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How to beat the cyberbullies

From happy-slapping to online stalking


Much of the security advice we provide is equally applicable to anyone concerned about or already subjected to unwanted and malicious contact. These tips offer common-sense advice.

* DON'T RESPOND TO MALICIOUS TEXTS OR EMAILS Letting someone know you're rattled will only encourage them.

* DON’T BELIEVE EVERYTHING YOU SEE OR READ It's all too easy for someone to pretend to be someone else online. Someone may claim to be 15, but that doesn’t mean they are. Keep your own profile vague and assume everyone else’s is also partially fictional.

* SAVE THE EVIDENCE If someone says something untoward online or via an email or text message, keep a copy. Instant-message conversations and Facebook comments can be saved as screengrabs using the Print Screen button on your PC keyboard. Keep a diary of any unwanted contact, recording the form and nature of it. This can be useful when trying to establish who’s doing the bullying (if the onslaught is anonymous) and can also be useful should any disciplinary or criminal action become necessary.

* REPORT CYBERBULLYING Don't suffer in silence. Tell someone you're being bullied - your teacher or employer is obliged to do something about it. You may even need to get the police involved.

* RING THE CHANGES If the bullying is happening by text or phone call, tell your operator and they may be able to block the caller or change your phone number. Improve your email security.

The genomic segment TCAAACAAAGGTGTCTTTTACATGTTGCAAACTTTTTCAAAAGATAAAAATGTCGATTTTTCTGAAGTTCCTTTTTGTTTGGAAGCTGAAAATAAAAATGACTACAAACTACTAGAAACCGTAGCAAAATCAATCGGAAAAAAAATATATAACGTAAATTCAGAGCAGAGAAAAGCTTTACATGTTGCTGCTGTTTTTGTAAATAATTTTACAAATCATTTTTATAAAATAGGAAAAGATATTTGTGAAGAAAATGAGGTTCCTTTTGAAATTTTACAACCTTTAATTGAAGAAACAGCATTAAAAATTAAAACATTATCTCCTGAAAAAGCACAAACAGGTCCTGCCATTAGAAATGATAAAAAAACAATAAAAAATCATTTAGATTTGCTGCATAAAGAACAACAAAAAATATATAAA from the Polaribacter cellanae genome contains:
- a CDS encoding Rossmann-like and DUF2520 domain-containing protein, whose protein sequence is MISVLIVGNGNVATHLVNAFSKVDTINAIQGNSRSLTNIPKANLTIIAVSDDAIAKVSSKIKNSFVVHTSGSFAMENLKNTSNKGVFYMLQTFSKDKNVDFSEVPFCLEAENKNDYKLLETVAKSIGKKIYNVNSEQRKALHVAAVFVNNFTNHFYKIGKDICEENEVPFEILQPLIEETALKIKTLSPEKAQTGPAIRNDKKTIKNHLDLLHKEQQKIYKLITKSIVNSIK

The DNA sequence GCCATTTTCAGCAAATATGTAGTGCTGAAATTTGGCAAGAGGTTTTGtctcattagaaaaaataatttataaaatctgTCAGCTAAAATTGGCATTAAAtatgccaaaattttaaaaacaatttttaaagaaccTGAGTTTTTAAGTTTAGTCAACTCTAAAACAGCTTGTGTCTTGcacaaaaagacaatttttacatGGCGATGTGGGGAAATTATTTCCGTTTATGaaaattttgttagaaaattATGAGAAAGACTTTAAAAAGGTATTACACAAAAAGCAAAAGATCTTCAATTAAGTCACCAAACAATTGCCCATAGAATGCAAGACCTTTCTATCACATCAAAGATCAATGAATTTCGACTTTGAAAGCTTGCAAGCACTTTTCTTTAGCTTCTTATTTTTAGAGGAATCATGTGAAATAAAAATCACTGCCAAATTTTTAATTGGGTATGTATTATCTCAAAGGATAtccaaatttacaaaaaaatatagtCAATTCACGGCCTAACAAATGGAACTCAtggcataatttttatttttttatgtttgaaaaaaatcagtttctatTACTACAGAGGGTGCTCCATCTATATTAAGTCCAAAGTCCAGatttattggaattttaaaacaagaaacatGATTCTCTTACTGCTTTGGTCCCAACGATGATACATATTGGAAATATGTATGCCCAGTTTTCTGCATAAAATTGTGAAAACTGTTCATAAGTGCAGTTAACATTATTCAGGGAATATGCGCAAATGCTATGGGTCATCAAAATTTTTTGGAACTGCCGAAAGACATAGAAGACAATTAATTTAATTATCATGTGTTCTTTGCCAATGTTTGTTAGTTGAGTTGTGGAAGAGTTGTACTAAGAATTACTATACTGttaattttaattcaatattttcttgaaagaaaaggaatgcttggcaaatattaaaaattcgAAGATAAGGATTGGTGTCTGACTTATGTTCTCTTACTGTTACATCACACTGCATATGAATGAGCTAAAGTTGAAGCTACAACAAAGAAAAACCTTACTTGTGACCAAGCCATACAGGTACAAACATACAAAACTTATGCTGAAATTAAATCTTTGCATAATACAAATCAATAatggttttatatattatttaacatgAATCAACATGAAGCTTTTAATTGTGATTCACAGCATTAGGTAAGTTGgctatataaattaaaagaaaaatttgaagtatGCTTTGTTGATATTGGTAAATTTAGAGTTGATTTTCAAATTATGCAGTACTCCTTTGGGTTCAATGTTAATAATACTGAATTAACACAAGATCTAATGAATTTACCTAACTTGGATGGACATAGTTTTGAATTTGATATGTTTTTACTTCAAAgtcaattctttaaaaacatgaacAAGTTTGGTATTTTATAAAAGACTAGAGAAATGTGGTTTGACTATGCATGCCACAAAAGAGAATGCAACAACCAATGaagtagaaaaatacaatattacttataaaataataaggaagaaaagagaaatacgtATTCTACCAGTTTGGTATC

* KEEP YOUR PASSWORDS SAFE Some bullying can take the form of impersonation. If someone pretends to be you and sends defamatory emails, insults friends or colleagues or otherwise acts in your name without your knowledge or permission, it will aggrieve both you and others. Have a secure password that differs from site to site and from email login to email login, and change it regularly. This way you’ll avoid being hacked and someone snooping on you with a view to discovering personal information they could use against you or to spam others in your name.

* NEVER GIVE OUT PERSONAL DETAILS ONLINE Be wary of anyone soliciting personal information from you. As well as leaving you vulnerable to identity thieves, personal information you divulge can be turned against you, whether it’s a clue to your whereabouts or your likes and dislikes.

* NEVER SEND A MESSAGE IN ANGER You may be upset, but it’s better to turn off your phone, email or web browser and take some time out to calm down than to respond if someone tries to rile you. Easier said than done, of course, but it may also stop the situation from escalating.

* DON’T OPEN MESSAGES FROM STRANGERS If you’re not expecting an email message and it's not from someone you know and doesn’t appear from the subject line or other details to be a business email, send it straight to the junk folder. A cyberbully may use different email accounts or methods to contact you, particularly if one method of communication, such as instant messaging or sending Facebook messages, has been denied to them.

* NEVER ARRANGE TO MEET A STRANGER A face-to-face confrontation with an unsavoury character is not a good idea. Nor should you arrange to meet someone about whom you have only very sketchy, possibly unreliable, information gleaned online.

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